After getting married, the next step for most couples is having children. Now that we have same-sex marriage, there is the impulse for same-sex parenting. But natural law still holds for reproduction, so two married men who want to be parents must find a woman who will bear a child for them. Thus we are seeing a huge increase in the use of surrogate mothers.
Most states do not permit compensation for surrogate mothers beyond medical expenses. The reasoning is that paying mothers for their babies amounts to buying and selling children. But Washington state has just passed a law that commercializes surrogacy, joining 8 other states that allow women to be paid to bear a child and give her baby to the buyers.
The practice today for gay couples is to employ in vitro fertilization, both contributing sperm samples so that they will not know which is the biological father which is used to fertilize a donated egg. The conceived child is then implanted into the womb of the surrogate mother, who thus has no genetic connection to the child she is carrying. Sometimes, though, the surrogate is simply artificially inseminated.
Up to this point, women who agreed to be surrogate mothers have usually done so out of kindness to their friends or relatives, what is called “altruistic” surrogacy. Some Christians have even taken up this role as a way to help infertile couples. An article on the subject in Christianity Today quotes a woman who sees surrogacy as a God-given vocation: “God called me to seek out what seemed like unconventional ways to serve others.”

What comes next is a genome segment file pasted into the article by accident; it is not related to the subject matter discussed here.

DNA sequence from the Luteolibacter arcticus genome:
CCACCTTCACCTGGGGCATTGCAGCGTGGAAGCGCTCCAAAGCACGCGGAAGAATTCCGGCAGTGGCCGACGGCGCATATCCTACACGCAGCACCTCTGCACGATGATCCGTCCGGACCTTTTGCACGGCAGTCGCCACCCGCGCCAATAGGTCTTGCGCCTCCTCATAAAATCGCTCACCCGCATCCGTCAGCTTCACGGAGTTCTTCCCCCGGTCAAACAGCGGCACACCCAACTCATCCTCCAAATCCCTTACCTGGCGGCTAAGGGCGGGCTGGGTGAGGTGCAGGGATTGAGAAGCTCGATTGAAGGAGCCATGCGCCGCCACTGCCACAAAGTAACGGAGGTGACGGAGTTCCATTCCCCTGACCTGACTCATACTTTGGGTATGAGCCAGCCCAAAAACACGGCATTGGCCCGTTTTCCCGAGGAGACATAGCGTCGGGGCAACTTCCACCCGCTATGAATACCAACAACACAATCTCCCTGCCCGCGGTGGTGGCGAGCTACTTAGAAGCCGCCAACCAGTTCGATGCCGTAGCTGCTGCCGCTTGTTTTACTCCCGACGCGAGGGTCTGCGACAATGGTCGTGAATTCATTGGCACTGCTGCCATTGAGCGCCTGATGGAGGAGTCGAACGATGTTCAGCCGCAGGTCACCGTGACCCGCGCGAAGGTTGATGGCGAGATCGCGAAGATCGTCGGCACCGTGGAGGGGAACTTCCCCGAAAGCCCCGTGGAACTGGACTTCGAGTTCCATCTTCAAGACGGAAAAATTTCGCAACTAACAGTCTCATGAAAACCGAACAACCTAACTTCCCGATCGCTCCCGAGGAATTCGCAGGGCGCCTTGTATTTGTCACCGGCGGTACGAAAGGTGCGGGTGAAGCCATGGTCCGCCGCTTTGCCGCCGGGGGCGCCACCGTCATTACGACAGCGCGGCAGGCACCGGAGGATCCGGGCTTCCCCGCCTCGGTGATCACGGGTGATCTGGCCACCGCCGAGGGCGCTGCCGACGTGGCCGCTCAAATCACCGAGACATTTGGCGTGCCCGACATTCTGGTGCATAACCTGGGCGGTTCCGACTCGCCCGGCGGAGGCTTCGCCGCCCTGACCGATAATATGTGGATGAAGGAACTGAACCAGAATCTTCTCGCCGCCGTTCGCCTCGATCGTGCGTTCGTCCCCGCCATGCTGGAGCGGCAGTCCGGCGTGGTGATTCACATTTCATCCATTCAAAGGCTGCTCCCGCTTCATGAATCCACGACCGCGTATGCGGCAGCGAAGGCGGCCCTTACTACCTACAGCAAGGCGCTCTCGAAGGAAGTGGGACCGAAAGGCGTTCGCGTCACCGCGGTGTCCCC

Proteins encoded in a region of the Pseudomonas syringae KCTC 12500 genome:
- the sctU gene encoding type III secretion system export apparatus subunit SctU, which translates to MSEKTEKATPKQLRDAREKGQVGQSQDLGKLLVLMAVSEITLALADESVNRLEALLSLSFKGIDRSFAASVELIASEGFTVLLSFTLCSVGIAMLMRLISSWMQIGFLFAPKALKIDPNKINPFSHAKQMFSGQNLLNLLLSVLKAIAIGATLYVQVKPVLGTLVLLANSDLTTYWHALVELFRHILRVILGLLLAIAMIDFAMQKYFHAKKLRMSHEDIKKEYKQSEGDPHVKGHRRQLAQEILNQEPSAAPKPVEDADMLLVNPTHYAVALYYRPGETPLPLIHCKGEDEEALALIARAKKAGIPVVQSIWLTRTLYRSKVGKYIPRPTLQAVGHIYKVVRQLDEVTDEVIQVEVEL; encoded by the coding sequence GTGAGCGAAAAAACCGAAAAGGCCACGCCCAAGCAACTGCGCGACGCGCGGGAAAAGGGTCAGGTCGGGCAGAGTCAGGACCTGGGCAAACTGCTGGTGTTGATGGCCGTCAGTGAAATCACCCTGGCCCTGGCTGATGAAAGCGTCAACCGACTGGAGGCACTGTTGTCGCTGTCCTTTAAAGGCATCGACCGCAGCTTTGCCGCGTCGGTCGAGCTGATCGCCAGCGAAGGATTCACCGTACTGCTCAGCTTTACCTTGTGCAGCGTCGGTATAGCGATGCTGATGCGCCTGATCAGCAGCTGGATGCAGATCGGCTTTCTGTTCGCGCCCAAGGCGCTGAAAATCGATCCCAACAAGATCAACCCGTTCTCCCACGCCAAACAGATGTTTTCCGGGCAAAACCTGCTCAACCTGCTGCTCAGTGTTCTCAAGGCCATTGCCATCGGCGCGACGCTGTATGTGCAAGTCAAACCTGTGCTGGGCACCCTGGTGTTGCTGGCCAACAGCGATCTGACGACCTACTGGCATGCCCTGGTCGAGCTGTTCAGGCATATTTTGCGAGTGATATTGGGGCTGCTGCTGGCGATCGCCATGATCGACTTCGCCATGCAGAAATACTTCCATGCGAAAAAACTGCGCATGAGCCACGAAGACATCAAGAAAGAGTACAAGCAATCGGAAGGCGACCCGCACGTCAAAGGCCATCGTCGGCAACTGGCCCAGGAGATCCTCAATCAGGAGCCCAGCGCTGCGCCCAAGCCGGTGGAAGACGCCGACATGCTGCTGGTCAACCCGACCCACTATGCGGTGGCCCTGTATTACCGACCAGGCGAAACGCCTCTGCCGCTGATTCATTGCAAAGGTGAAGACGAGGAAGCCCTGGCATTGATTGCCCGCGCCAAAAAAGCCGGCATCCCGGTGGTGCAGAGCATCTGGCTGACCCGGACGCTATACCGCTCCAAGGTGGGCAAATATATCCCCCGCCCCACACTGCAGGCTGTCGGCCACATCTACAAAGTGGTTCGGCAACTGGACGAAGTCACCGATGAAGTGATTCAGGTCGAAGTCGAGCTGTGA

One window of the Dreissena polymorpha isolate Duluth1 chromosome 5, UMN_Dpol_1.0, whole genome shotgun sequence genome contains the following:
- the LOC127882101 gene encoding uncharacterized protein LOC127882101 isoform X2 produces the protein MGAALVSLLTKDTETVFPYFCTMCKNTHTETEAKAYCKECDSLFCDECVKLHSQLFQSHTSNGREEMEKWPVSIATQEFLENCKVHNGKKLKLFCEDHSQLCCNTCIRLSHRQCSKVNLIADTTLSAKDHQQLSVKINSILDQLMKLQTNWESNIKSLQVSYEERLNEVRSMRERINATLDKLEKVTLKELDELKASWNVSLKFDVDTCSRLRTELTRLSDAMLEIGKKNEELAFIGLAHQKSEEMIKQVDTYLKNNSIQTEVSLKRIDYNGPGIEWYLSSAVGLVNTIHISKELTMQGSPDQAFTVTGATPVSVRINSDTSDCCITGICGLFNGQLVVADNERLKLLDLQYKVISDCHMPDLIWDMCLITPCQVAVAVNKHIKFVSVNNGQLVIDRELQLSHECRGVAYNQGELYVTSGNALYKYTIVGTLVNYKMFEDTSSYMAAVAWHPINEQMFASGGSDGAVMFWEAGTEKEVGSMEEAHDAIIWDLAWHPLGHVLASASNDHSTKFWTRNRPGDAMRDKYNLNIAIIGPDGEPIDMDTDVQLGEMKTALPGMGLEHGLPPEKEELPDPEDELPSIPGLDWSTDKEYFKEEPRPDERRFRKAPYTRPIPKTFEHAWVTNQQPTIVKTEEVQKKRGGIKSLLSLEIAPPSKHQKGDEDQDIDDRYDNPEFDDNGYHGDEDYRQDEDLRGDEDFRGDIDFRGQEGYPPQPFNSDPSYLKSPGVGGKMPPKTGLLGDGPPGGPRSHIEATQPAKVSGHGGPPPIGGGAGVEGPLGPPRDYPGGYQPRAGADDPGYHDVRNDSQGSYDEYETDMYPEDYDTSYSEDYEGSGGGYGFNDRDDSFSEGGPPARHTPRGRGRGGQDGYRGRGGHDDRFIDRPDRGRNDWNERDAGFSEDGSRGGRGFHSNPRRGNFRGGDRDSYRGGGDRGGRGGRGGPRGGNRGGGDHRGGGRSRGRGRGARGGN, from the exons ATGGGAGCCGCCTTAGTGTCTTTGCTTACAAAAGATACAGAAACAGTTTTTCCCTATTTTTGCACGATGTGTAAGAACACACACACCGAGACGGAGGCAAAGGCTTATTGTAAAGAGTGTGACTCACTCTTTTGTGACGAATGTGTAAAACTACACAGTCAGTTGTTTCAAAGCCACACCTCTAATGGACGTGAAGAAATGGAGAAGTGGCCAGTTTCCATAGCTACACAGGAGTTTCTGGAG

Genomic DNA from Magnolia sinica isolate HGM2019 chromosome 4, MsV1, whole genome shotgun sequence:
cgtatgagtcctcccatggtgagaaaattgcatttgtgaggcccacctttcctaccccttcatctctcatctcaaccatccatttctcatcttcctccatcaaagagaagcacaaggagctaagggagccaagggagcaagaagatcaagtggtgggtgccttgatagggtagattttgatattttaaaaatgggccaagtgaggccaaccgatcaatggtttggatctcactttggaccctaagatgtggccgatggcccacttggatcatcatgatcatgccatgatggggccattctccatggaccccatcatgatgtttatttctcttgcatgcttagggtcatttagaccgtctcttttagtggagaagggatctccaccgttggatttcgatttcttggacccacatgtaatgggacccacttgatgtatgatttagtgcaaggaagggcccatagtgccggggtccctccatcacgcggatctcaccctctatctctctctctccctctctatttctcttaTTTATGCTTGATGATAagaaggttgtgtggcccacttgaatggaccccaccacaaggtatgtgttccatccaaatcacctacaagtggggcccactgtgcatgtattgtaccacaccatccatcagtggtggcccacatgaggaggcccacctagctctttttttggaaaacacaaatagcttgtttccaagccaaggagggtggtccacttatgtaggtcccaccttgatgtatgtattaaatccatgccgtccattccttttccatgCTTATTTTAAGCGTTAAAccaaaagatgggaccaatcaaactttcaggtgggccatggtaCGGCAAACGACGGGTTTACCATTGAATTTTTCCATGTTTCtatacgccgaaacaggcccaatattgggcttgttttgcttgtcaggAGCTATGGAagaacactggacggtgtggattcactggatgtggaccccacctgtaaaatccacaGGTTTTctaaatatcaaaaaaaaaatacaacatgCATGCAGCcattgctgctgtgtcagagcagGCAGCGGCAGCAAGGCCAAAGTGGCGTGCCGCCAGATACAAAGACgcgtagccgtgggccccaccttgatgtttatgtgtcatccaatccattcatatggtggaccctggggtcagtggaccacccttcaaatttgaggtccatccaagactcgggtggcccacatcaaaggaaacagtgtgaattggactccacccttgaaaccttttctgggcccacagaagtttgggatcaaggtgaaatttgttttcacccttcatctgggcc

But such generosity cannot meet the increasing demand for surrogate mothers. Because of abortion, few American children are available for adoption, and foreign adoptions have become increasingly difficult. Paying women for this service, letting supply and demand set the rates, would seem to be the solution.
A clinic in California, where commercial surrogacy is legal, charges from $90,000-$130,000 for a baby. Of that, a base rate of $50,000 goes to the mother. The rest goes for medical and legal fees.
Already, some couples are taking advantage of poor women in less developed countries, particularly India, which has turned surrogacy into a $2.5 billion industry, with 500 clinics and women who will bear someone else’s child for a mere $5,000. (India has passed a law banning all but altruistic surrogacy, but the practice of commercial surrogacy continues.) Wesley Smith calls this practice “biological colonialism.”